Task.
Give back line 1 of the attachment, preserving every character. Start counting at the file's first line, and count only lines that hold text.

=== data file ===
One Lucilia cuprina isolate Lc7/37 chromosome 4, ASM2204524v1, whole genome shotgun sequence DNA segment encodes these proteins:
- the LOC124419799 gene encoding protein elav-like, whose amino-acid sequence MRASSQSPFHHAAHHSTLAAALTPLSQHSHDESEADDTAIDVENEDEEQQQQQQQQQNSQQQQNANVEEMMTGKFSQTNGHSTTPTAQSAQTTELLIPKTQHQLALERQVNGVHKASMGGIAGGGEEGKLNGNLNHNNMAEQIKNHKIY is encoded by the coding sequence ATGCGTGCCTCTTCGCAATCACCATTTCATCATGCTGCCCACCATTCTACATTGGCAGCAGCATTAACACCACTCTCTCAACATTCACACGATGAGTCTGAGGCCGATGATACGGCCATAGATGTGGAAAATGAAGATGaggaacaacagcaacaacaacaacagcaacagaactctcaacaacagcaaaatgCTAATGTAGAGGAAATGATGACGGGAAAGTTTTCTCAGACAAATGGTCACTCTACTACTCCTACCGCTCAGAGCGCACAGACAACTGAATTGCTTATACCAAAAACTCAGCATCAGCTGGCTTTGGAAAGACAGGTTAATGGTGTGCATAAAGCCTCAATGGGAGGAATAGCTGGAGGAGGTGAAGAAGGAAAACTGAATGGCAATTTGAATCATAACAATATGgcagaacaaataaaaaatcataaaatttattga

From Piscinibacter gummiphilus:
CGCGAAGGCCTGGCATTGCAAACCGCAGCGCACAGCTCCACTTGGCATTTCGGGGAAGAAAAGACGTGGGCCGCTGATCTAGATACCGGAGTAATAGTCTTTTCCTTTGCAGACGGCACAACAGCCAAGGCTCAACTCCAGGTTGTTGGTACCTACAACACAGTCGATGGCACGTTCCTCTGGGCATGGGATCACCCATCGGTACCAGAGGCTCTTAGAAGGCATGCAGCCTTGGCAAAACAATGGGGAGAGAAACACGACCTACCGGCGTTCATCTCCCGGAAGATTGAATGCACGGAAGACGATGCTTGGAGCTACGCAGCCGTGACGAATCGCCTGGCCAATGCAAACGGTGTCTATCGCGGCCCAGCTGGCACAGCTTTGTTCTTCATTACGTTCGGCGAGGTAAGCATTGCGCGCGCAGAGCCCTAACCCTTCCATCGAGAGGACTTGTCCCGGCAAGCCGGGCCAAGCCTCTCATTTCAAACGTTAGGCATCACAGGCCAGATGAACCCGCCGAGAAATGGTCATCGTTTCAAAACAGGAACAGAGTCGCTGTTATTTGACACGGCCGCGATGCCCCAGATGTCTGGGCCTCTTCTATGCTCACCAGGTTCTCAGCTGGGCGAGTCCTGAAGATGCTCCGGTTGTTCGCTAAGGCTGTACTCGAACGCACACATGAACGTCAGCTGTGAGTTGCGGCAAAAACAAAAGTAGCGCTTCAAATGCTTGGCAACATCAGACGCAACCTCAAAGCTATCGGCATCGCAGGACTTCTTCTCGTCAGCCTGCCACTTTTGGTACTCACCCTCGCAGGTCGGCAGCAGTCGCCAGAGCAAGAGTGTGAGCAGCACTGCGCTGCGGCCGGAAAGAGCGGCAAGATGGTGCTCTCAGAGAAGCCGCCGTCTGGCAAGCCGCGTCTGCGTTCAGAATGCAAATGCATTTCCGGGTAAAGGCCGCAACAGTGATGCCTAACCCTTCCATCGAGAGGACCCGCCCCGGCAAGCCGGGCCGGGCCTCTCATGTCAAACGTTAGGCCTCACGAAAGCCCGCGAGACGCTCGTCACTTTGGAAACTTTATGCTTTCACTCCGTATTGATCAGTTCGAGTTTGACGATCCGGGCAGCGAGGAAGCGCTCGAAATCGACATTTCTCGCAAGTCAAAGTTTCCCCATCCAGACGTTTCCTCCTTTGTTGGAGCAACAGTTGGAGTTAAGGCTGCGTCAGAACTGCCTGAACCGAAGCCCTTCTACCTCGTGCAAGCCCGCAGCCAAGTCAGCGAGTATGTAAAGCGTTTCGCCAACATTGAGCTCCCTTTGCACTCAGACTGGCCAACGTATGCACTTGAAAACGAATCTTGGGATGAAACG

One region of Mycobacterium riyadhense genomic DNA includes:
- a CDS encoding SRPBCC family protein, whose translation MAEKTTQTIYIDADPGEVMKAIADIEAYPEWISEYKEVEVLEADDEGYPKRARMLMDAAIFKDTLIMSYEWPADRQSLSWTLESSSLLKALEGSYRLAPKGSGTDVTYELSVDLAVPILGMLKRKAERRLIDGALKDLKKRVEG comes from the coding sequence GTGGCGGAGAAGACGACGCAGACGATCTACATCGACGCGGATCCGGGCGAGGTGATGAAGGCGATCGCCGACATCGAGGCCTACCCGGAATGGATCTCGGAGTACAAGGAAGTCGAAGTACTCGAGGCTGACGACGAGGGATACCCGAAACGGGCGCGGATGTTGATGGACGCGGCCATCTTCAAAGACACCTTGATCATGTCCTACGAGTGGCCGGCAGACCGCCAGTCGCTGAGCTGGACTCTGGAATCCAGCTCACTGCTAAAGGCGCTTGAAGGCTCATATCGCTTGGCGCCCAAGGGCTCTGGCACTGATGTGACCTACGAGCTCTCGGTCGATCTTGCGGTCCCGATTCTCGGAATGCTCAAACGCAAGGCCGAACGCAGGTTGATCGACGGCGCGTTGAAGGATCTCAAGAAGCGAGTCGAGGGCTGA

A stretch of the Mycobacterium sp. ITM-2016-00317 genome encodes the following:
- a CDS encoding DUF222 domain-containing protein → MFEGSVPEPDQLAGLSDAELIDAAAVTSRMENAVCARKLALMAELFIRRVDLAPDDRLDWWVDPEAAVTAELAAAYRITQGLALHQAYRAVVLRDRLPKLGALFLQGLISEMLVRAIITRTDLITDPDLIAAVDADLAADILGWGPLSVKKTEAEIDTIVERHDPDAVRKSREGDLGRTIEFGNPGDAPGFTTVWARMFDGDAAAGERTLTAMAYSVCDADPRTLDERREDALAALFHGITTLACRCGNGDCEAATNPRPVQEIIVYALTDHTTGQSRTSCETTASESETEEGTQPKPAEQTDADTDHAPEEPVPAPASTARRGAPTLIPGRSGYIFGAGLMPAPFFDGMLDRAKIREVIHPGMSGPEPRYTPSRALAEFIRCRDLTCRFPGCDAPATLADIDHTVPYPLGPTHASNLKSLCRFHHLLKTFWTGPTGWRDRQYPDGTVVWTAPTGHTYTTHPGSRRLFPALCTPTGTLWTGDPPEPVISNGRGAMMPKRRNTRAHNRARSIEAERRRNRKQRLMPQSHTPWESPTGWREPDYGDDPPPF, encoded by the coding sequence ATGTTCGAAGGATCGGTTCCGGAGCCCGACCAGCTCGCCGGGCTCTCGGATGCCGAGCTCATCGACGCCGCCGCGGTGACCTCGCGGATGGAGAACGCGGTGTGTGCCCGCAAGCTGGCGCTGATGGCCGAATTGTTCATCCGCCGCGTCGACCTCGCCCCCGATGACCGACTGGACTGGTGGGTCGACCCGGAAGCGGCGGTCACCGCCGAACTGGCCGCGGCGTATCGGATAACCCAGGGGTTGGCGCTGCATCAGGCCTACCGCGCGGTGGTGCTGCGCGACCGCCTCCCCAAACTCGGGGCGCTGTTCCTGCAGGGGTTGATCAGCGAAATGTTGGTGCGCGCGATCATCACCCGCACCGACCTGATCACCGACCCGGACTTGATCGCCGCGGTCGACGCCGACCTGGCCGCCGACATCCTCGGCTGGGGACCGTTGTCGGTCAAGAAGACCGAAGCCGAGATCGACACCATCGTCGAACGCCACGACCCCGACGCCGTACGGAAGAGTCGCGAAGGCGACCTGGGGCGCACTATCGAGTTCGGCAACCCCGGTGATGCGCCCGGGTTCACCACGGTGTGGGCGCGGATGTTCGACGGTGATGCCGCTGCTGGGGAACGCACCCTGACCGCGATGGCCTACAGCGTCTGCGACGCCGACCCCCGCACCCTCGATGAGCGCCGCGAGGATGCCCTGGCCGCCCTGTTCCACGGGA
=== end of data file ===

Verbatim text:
One Lucilia cuprina isolate Lc7/37 chromosome 4, ASM2204524v1, whole genome shotgun sequence DNA segment encodes these proteins: